Japan and South Korea have halted wheat imports from Canada after genetically modified wheat plants were discovered in southern Alberta.
The Canadian Food Inspection Agency announced the discovery, leading the two Asian nations to follow through with standard protocol of temporarily closing down the market.
Japan is a top importer of Canadian wheat, accounting for 1.5 million tons of some of the highest quality, highest priced wheat from the country per year. South Korea accounts for approximately 235,000 tons of imports per year.
The GMO wheat in question was discovered by a contractor who was spraying herbicides and discovered that a few plants were not affected by the spray. Test have been conducted that concluded that the GMO variety, which was a match for a variety of GMO wheat used in field trials 20 years ago in Canada and the U.S., did not enter into the food supply chain.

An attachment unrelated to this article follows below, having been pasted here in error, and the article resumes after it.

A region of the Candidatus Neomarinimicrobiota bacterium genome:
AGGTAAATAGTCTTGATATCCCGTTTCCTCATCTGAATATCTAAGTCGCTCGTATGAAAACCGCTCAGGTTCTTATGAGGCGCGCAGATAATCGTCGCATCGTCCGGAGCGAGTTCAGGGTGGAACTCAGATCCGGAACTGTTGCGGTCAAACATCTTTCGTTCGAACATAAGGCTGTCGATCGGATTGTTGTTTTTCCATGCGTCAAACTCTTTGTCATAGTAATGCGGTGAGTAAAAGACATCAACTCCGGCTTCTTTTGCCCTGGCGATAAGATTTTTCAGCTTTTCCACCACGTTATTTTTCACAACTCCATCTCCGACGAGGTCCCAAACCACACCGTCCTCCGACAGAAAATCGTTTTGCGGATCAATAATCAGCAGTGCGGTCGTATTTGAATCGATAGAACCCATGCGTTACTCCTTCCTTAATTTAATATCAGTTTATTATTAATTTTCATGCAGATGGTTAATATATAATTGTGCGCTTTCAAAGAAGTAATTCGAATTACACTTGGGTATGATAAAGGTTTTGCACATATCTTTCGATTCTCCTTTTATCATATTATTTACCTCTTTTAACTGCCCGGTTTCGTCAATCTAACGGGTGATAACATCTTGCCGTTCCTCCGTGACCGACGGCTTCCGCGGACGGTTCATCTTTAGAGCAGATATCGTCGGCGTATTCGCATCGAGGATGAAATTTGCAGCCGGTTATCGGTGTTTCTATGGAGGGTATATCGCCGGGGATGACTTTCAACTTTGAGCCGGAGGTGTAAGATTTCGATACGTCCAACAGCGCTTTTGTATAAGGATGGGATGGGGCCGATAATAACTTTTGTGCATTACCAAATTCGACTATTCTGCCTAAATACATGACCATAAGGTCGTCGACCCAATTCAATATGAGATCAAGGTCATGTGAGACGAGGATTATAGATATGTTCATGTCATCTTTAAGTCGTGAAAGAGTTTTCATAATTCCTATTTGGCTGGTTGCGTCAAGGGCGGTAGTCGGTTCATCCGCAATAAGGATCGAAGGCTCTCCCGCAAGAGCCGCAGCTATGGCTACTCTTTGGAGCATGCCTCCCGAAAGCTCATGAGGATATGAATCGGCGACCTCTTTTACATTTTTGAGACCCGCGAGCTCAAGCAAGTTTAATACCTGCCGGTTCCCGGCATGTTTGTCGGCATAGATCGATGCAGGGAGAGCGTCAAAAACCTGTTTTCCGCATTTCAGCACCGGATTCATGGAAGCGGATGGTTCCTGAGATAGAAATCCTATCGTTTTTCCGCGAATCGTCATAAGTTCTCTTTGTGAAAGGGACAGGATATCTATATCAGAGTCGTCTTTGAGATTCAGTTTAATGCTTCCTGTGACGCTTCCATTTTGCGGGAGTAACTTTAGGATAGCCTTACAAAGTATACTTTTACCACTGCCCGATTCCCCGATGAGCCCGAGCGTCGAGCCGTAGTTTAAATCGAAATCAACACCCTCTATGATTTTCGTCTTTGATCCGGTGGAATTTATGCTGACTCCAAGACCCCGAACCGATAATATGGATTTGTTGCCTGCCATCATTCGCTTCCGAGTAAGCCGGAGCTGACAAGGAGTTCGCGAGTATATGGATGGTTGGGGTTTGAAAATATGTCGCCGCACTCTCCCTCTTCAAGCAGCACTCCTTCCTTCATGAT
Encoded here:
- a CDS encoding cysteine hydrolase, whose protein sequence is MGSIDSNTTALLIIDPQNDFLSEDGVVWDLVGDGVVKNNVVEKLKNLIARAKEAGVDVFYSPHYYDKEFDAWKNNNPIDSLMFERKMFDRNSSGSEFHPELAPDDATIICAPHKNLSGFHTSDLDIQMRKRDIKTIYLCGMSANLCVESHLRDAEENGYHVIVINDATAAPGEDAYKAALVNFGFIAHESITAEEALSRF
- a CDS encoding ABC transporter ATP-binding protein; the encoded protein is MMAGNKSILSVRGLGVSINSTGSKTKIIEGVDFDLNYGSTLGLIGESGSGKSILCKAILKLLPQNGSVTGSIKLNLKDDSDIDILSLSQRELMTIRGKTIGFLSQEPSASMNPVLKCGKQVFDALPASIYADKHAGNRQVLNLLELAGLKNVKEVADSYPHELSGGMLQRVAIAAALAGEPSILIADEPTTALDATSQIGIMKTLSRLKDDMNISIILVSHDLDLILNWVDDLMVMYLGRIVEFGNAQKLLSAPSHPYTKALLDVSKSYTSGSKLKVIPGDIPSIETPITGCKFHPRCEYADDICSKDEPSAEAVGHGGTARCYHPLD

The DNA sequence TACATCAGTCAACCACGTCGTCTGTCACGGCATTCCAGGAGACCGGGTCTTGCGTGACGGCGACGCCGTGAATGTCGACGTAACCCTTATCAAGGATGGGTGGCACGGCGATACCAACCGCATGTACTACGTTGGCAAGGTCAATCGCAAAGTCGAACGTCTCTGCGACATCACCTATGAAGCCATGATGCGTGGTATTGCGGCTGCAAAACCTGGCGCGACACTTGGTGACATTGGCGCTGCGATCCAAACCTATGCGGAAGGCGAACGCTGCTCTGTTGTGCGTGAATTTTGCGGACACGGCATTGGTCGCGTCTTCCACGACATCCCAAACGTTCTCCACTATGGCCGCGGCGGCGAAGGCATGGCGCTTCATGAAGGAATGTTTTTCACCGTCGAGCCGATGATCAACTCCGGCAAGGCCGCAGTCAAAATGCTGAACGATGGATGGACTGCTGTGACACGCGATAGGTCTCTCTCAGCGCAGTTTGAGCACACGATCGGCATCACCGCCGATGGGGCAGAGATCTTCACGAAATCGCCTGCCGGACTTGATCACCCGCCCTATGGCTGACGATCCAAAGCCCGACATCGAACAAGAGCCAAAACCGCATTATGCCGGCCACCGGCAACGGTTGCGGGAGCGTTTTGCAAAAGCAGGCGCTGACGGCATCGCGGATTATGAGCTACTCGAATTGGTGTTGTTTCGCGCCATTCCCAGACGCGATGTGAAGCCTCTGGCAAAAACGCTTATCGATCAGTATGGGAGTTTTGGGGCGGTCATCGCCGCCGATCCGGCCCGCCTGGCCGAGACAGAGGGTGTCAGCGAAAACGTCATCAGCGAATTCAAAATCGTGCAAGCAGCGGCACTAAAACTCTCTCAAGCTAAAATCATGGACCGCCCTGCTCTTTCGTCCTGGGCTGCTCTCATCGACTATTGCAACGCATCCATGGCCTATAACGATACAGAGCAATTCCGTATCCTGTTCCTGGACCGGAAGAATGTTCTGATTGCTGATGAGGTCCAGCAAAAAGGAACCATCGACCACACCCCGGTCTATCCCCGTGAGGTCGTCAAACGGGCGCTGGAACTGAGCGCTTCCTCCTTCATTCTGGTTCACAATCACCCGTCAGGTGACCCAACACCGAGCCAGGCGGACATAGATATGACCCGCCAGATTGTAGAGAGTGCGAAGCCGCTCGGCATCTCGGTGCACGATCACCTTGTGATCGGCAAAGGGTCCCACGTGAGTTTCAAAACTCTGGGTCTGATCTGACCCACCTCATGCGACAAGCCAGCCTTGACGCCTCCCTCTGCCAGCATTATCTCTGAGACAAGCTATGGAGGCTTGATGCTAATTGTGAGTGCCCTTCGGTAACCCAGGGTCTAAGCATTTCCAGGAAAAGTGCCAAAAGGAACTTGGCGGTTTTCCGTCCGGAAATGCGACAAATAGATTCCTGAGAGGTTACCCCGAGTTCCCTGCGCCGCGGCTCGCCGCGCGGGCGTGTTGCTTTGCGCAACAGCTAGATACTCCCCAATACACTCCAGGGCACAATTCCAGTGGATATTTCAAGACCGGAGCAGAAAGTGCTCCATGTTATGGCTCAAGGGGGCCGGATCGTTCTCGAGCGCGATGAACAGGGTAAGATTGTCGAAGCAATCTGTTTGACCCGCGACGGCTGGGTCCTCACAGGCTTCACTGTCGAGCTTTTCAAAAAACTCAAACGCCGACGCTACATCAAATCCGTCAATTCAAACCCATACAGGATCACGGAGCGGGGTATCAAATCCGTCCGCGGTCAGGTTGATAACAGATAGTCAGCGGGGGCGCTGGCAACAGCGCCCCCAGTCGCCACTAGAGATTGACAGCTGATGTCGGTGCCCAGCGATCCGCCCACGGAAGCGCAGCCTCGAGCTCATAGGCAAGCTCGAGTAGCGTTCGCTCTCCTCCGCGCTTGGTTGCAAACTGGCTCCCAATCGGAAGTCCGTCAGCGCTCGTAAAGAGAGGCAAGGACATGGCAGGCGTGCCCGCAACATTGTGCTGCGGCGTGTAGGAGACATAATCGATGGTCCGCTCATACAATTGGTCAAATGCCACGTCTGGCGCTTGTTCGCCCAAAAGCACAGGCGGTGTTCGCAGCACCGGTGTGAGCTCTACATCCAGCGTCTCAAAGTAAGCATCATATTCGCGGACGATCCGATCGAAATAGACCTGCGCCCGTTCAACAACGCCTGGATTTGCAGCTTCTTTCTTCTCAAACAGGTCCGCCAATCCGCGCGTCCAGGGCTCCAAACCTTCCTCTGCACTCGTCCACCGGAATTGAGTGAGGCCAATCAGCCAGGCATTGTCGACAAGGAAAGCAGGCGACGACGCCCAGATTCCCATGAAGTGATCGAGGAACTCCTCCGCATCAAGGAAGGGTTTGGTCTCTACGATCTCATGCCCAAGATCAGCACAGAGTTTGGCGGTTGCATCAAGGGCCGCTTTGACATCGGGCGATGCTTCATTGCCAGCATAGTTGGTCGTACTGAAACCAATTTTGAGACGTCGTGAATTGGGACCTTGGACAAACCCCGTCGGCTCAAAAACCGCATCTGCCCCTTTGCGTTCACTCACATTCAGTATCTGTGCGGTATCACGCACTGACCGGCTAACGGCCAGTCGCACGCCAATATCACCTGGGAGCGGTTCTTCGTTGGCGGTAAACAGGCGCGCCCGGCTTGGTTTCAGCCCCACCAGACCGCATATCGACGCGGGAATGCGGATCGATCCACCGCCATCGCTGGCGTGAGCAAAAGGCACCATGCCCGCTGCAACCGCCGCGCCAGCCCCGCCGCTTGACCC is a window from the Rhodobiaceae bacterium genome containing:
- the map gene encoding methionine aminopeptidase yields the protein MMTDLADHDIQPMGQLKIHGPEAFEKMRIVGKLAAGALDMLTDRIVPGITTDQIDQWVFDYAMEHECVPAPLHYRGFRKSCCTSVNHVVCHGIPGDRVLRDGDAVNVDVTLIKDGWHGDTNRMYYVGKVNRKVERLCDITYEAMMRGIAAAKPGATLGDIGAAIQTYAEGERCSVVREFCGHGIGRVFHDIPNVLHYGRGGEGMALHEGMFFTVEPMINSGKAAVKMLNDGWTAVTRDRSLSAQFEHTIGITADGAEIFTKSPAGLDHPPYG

Lynda Kiernan is Editor with HighQuest Group Media and of the Oilseed & Grain News. If you would like to submit a contribution for consideration, please contact Ms. Kiernan at firstname.lastname@example.org.